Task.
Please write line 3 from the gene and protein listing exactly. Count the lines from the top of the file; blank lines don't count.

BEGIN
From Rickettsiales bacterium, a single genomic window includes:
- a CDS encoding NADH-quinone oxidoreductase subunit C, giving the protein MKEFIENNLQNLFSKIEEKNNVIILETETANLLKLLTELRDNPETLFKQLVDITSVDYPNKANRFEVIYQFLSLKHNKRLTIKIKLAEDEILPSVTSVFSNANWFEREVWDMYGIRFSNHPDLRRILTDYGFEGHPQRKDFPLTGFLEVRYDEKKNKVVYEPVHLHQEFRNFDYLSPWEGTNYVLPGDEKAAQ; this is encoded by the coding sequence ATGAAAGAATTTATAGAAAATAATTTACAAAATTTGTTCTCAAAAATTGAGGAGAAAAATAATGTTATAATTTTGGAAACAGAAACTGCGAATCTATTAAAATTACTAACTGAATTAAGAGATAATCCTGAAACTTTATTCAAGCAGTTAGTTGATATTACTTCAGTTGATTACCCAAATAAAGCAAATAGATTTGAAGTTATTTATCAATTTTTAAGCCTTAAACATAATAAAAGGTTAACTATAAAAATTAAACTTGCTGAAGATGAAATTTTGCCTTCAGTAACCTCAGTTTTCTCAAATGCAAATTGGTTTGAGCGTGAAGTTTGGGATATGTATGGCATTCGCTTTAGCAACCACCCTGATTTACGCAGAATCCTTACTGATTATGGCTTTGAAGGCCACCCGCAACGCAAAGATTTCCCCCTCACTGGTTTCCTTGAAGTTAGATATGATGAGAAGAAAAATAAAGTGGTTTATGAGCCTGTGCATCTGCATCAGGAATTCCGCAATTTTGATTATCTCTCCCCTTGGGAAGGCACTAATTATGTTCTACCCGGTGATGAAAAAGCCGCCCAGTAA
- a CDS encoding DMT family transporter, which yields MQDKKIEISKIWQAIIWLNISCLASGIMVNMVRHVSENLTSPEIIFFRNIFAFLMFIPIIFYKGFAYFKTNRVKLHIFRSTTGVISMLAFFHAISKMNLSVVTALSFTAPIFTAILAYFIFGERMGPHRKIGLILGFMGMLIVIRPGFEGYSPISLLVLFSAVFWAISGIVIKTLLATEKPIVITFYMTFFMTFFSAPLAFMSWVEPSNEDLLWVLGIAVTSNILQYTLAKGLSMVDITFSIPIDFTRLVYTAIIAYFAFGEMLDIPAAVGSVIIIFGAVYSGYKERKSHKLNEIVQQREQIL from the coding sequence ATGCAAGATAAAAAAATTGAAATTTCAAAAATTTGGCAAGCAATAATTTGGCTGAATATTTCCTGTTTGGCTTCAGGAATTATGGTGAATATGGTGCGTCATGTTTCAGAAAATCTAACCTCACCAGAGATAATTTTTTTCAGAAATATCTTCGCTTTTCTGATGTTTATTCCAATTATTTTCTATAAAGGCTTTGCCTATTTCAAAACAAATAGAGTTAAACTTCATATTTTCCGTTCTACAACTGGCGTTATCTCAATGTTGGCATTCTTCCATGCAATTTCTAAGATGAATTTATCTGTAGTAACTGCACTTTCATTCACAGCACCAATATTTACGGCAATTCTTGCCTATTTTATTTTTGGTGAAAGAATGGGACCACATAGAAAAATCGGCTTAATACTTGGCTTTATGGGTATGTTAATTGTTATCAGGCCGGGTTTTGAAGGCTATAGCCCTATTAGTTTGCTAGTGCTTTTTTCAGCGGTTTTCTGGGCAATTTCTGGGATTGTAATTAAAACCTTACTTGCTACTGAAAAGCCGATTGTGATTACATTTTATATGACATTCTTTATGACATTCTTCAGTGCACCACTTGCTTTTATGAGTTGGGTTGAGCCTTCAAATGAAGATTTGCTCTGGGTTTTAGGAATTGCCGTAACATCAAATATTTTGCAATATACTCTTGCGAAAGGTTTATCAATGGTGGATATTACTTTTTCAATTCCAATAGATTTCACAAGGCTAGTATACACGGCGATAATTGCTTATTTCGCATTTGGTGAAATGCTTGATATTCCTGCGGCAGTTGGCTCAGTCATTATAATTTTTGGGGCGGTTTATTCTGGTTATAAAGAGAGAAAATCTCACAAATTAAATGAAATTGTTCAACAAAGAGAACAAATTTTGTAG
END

- a CDS encoding DMT family transporter, which yields MQDKKIEISKIWQAIIWLNISCLASGIMVNMVRHVSENLTSPEIIFFRNIFAFLMFIPIIFYKGFAYFKTNRVKLHIFRSTTGVISMLAFFHAISKMNLSVVTALSFTAPIFTAILAYFIFGERMGPHRKIGLILGFMGMLIVIRPGFEGYSPISLLVLFSAVFWAISGIVIKTLLATEKPIVITFYMTFFMTFFSAPLAFMSWVEPSNEDLLWVLGIAVTSNILQYTLAKGLSMVDITFSIPIDFTRLVYTAIIAYFAFGEMLDIPAAVGSVIIIFGAVYSGYKERKSHKLNEIVQQREQIL from the coding sequence ATGCAAGATAAAAAAATTGAAATTTCAAAAATTTGGCAAGCAATAATTTGGCTGAATATTTCCTGTTTGGCTTCAGGAATTATGGTGAATATGGTGCGTCATGTTTCAGAAAATCTAACCTCACCAGAGATAATTTTTTTCAGAAATATCTTCGCTTTTCTGATGTTTATTCCAATTATTTTCTATAAAGGCTTTGCCTATTTCAAAACAAATAGAGTTAAACTTCATATTTTCCGTTCTACAACTGGCGTTATCTCAATGTTGGCATTCTTCCATGCAATTTCTAAGATGAATTTATCTGTAGTAACTGCACTTTCATTCACAGCACCAATATTTACGGCAATTCTTGCCTATTTTATTTTTGGTGAAAGAATGGGACCACATAGAAAAATCGGCTTAATACTTGGCTTTATGGGTATGTTAATTGTTATCAGGCCGGGTTTTGAAGGCTATAGCCCTATTAGTTTGCTAGTGCTTTTTTCAGCGGTTTTCTGGGCAATTTCTGGGATTGTAATTAAAACCTTACTTGCTACTGAAAAGCCGATTGTGATTACATTTTATATGACATTCTTTATGACATTCTTCAGTGCACCACTTGCTTTTATGAGTTGGGTTGAGCCTTCAAATGAAGATTTGCTCTGGGTTTTAGGAATTGCCGTAACATCAAATATTTTGCAATATACTCTTGCGAAAGGTTTATCAATGGTGGATATTACTTTTTCAATTCCAATAGATTTCACAAGGCTAGTATACACGGCGATAATTGCTTATTTCGCATTTGGTGAAATGCTTGATATTCCTGCGGCAGTTGGCTCAGTCATTATAATTTTTGGGGCGGTTTATTCTGGTTATAAAGAGAGAAAATCTCACAAATTAAATGAAATTGTTCAACAAAGAGAACAAATTTTGTAG